Economic theory typically asserts a price pass-through effect as a consequence of minimum wage increases, where the burden of higher labour costs is either borne by the consumer via higher prices or the worker via reduced hours, cut jobs, or a reduction in nonwage benefits, as firms adjust to steady their costs.

However, the impact depends on the structure of each affected industry. The impact of minimum wage increases also depends on how binding they are. In other words, raising the wage floor has a meaningful economic impact only if a sufficient number of workers are being paid at or below the minimum hourly rate.

This number can be difficult to parse out, as the pool of workers earning the minimum wage in any given state is constantly in flux. Complicating the matter further is that workers do not typically earn the set minimum for long, as many firms implement regular pay increases and workers can often switch jobs to capture higher wages, if possible.

As a result, the annual pace of growth in the median wage for hourly workers has averaged 3.4% since the turn of the century, which is far higher than the 0.9% average yearly growth rate in the population-weighted minimum wage over the same period. This, in turn, limits the pool of workers for which the minimum wage in a given state binds.

Using the above-cited estimate from the Economic Policy Institute, the minimum wage binds only for about one out of every 20 nonfarm workers.

The literature on the impact of minimum wage increases on wage growth and inflation is somewhat limited and mixed. More popular has been the impact of minimum wage hikes on employment—and while there is a lack of consensus, a majority of recent studies have found negative low-wage employment effects.

As for wages and prices, one survey of the literature suggests that the empirical evidence points to a positive wage effect for low-income earners and a small but positive price effect from raising the minimum wage. Indeed, most studies found that a 10% increase in the U.S. minimum wage raises the price level by no more than 0.4%.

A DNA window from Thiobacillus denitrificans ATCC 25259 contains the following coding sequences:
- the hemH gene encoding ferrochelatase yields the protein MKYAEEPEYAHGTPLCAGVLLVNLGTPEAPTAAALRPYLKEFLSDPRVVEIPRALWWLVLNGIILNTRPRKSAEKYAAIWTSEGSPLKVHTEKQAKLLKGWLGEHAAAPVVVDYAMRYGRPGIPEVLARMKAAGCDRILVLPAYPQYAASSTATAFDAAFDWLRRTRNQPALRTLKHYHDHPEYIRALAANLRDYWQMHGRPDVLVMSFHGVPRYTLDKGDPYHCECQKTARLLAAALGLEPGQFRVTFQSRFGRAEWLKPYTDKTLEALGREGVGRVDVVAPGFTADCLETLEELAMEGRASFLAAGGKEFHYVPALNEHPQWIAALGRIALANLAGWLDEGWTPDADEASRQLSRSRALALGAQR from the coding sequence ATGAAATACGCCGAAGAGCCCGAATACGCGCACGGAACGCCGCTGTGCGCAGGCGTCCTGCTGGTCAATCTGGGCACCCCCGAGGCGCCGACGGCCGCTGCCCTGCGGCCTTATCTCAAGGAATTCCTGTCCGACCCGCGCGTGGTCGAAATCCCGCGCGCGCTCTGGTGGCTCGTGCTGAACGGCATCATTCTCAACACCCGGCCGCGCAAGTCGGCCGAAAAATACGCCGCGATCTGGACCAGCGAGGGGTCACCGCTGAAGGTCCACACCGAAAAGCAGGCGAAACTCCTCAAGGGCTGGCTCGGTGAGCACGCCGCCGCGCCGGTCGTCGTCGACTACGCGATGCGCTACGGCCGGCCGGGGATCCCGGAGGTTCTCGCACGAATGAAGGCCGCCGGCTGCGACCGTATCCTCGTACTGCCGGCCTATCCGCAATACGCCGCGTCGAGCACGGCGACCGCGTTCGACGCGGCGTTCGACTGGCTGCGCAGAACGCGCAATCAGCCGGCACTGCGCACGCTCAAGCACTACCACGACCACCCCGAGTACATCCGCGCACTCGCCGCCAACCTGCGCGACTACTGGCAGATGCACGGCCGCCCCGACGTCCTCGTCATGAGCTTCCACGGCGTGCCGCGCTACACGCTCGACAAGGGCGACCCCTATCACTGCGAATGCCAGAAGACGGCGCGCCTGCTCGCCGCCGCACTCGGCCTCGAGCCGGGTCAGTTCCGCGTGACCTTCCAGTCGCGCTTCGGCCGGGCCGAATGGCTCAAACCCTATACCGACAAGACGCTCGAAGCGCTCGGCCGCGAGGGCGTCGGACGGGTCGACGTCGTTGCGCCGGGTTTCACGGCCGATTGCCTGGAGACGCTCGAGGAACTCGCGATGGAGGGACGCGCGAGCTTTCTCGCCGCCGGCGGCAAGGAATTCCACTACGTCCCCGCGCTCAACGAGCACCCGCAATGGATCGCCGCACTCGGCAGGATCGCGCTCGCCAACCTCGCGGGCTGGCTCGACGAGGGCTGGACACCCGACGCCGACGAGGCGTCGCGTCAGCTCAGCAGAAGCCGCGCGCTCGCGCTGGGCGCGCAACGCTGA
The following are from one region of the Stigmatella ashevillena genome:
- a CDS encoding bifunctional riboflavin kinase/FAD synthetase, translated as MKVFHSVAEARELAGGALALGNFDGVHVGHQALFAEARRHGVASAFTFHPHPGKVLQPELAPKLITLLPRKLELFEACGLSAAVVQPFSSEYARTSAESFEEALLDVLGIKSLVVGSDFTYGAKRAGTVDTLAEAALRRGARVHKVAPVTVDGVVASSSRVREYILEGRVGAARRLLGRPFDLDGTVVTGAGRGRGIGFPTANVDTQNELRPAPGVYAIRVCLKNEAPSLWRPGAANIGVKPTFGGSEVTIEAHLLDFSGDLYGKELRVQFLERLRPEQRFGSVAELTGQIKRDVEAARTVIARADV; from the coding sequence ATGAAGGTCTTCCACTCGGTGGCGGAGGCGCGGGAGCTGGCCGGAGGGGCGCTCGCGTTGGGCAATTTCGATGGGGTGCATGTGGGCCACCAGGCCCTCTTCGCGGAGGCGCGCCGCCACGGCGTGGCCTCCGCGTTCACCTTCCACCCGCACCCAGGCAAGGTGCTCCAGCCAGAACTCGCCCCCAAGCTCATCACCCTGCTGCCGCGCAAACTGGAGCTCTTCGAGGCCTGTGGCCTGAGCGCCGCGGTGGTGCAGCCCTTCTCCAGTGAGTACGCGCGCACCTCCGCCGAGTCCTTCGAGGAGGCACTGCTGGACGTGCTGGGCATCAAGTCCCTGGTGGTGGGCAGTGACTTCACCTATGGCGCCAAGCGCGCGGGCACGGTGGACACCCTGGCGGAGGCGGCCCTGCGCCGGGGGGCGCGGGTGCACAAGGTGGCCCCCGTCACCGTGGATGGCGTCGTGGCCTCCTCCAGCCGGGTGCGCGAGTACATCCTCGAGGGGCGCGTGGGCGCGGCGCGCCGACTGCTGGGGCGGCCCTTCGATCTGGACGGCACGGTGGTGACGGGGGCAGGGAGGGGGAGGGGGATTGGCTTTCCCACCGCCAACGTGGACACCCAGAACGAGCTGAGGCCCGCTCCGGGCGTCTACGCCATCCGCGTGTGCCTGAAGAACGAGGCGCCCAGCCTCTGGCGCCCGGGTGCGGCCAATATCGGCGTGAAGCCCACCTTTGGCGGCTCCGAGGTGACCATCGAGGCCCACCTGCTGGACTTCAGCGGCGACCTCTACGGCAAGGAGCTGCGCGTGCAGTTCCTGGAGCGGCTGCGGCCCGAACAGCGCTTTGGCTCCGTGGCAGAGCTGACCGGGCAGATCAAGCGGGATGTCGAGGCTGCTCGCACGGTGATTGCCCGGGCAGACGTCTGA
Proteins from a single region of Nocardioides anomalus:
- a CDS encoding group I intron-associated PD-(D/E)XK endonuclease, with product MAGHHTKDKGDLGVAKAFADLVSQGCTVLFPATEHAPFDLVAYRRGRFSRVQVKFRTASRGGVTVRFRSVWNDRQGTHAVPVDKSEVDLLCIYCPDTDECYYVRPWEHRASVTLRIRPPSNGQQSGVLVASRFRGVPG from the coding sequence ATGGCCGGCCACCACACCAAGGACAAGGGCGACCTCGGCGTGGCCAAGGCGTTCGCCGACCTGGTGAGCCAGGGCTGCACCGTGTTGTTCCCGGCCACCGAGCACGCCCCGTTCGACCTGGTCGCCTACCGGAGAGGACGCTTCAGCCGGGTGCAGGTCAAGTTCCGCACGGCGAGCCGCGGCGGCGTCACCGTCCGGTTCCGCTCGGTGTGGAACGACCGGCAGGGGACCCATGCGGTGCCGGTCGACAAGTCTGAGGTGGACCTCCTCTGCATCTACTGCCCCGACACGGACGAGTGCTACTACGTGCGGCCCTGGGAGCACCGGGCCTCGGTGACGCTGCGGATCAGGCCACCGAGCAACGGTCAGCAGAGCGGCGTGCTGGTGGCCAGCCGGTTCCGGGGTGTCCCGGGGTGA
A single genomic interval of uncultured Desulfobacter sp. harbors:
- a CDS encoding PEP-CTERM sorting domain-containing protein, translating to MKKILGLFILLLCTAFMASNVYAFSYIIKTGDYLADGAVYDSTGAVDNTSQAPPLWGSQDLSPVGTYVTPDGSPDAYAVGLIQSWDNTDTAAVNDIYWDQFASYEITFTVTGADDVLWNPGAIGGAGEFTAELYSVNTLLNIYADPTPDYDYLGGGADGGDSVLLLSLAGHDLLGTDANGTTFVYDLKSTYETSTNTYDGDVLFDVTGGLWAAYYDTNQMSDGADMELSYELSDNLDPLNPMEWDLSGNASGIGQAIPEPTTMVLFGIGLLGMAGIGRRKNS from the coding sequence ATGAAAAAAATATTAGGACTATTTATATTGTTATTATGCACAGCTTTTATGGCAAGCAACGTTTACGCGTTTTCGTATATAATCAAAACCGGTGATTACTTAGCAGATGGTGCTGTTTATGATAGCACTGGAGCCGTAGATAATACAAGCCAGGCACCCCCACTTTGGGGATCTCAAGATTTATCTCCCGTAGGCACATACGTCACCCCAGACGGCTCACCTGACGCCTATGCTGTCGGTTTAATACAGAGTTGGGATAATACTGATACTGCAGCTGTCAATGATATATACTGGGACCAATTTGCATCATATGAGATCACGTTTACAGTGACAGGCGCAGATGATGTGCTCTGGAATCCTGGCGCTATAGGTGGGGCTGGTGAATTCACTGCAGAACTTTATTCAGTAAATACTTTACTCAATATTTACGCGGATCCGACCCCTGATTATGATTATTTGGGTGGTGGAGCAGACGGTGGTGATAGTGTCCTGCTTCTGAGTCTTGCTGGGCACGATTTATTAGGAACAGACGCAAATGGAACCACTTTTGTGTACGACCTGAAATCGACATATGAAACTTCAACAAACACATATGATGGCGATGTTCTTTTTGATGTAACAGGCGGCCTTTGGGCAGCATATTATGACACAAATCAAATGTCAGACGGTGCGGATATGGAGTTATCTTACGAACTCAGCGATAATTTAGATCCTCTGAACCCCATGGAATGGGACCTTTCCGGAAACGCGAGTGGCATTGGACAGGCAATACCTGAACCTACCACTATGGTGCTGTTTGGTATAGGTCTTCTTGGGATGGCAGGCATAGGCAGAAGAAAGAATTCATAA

This is consistent with our previous research. On both a national and regional level, we find evidence of a positive relationship between minimum wage hikes and overall wage growth, which is closely associated with inflation.

However, the magnitude of the effect is small. This is because changes in the minimum wage are caused by public policy decisions, which can be abrupt, even if planned. Therefore, minimum wages will affect wage growth only following momentary jumps. When the labour market absorbs the policy shock, wage growth returns to a steadier path. Hence, over the long run, the impact of increasing the minimum wage has a rather muted effect on aggregate wage growth.

Our research is informative to the potential effect of this year’s spate of minimum wage hikes on inflation given the outsize impact that wage growth has on prices.

Since minimum wage increases do not seem to move the needle much when it comes to aggregate wage growth and the pass-through effect to prices found in the literature is relatively muted, we should not expect them to have a substantial effect on inflation.

This is good news in a time when inflation is winding down and any evidence of reacceleration would cause the Federal Reserve to tighten monetary policy further, raising the risk of recession.